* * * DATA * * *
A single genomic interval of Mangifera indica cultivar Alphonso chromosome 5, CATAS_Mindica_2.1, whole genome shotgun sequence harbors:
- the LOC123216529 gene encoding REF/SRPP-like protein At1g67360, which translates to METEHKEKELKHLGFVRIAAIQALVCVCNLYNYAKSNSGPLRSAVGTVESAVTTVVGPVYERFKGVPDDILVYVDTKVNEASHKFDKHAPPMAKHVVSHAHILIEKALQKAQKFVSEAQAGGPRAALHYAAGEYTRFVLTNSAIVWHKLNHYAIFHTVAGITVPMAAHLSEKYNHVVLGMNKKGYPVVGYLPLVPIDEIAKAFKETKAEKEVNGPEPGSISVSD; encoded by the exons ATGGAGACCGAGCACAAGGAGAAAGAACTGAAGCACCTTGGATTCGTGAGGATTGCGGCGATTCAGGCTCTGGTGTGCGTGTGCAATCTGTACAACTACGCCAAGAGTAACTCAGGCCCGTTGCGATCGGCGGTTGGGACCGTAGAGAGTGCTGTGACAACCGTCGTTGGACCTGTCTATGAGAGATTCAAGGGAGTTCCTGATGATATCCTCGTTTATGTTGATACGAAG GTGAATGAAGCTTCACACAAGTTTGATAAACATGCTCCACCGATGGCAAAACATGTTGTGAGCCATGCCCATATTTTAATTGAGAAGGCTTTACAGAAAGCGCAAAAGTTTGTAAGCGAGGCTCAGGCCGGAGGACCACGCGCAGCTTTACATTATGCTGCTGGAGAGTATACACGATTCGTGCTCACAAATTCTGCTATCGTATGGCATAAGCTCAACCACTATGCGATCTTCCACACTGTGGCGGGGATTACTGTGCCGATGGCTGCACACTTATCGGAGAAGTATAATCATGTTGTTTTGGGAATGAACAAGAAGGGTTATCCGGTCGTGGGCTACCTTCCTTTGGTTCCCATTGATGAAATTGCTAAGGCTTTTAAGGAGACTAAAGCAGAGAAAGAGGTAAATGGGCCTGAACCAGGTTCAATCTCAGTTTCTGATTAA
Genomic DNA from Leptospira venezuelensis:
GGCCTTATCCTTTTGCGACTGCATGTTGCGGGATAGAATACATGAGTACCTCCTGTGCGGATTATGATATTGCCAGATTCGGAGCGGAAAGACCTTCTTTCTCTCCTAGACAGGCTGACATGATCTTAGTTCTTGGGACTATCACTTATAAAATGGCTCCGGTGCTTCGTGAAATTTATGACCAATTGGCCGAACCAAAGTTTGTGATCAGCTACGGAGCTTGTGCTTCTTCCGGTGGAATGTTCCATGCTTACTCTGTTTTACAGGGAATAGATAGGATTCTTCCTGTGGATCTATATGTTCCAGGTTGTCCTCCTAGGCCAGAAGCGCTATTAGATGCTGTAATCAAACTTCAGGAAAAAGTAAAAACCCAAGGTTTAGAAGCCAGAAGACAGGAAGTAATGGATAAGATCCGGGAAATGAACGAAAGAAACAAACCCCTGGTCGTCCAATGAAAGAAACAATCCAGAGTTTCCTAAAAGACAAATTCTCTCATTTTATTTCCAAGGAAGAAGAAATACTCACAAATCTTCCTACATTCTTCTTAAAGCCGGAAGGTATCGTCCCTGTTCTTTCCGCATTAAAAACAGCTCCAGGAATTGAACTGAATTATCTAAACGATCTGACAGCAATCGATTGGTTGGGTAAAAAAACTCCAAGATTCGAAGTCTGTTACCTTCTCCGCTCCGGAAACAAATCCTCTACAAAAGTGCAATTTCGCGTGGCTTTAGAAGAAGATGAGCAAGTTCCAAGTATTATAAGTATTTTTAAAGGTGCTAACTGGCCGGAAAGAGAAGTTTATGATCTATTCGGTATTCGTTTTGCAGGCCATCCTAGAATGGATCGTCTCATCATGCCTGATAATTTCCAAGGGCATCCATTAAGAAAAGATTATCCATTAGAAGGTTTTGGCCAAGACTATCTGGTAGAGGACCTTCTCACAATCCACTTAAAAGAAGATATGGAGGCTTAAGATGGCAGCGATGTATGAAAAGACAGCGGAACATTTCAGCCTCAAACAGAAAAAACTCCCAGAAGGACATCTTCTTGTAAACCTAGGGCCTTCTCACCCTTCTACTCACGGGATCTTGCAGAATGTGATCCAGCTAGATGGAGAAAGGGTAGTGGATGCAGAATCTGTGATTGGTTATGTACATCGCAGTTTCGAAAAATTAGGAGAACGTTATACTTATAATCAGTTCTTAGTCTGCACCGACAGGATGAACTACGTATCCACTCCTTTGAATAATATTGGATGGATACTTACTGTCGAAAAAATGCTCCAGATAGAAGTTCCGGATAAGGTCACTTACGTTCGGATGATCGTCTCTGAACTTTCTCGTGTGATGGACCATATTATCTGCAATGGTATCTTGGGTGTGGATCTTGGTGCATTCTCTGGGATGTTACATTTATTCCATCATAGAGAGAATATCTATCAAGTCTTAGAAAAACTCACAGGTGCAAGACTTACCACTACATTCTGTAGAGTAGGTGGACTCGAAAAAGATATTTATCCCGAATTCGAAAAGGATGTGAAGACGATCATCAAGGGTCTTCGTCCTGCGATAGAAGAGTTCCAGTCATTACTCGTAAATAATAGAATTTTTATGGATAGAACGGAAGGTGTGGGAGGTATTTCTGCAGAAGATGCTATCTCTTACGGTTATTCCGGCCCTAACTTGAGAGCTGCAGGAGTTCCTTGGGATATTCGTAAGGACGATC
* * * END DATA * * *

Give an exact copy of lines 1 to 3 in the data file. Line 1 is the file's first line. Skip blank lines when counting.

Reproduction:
A single genomic interval of Mangifera indica cultivar Alphonso chromosome 5, CATAS_Mindica_2.1, whole genome shotgun sequence harbors:
- the LOC123216529 gene encoding REF/SRPP-like protein At1g67360, which translates to METEHKEKELKHLGFVRIAAIQALVCVCNLYNYAKSNSGPLRSAVGTVESAVTTVVGPVYERFKGVPDDILVYVDTKVNEASHKFDKHAPPMAKHVVSHAHILIEKALQKAQKFVSEAQAGGPRAALHYAAGEYTRFVLTNSAIVWHKLNHYAIFHTVAGITVPMAAHLSEKYNHVVLGMNKKGYPVVGYLPLVPIDEIAKAFKETKAEKEVNGPEPGSISVSD; encoded by the exons ATGGAGACCGAGCACAAGGAGAAAGAACTGAAGCACCTTGGATTCGTGAGGATTGCGGCGATTCAGGCTCTGGTGTGCGTGTGCAATCTGTACAACTACGCCAAGAGTAACTCAGGCCCGTTGCGATCGGCGGTTGGGACCGTAGAGAGTGCTGTGACAACCGTCGTTGGACCTGTCTATGAGAGATTCAAGGGAGTTCCTGATGATATCCTCGTTTATGTTGATACGAAG GTGAATGAAGCTTCACACAAGTTTGATAAACATGCTCCACCGATGGCAAAACATGTTGTGAGCCATGCCCATATTTTAATTGAGAAGGCTTTACAGAAAGCGCAAAAGTTTGTAAGCGAGGCTCAGGCCGGAGGACCACGCGCAGCTTTACATTATGCTGCTGGAGAGTATACACGATTCGTGCTCACAAATTCTGCTATCGTATGGCATAAGCTCAACCACTATGCGATCTTCCACACTGTGGCGGGGATTACTGTGCCGATGGCTGCACACTTATCGGAGAAGTATAATCATGTTGTTTTGGGAATGAACAAGAAGGGTTATCCGGTCGTGGGCTACCTTCCTTTGGTTCCCATTGATGAAATTGCTAAGGCTTTTAAGGAGACTAAAGCAGAGAAAGAGGTAAATGGGCCTGAACCAGGTTCAATCTCAGTTTCTGATTAA
Genomic DNA from Leptospira venezuelensis: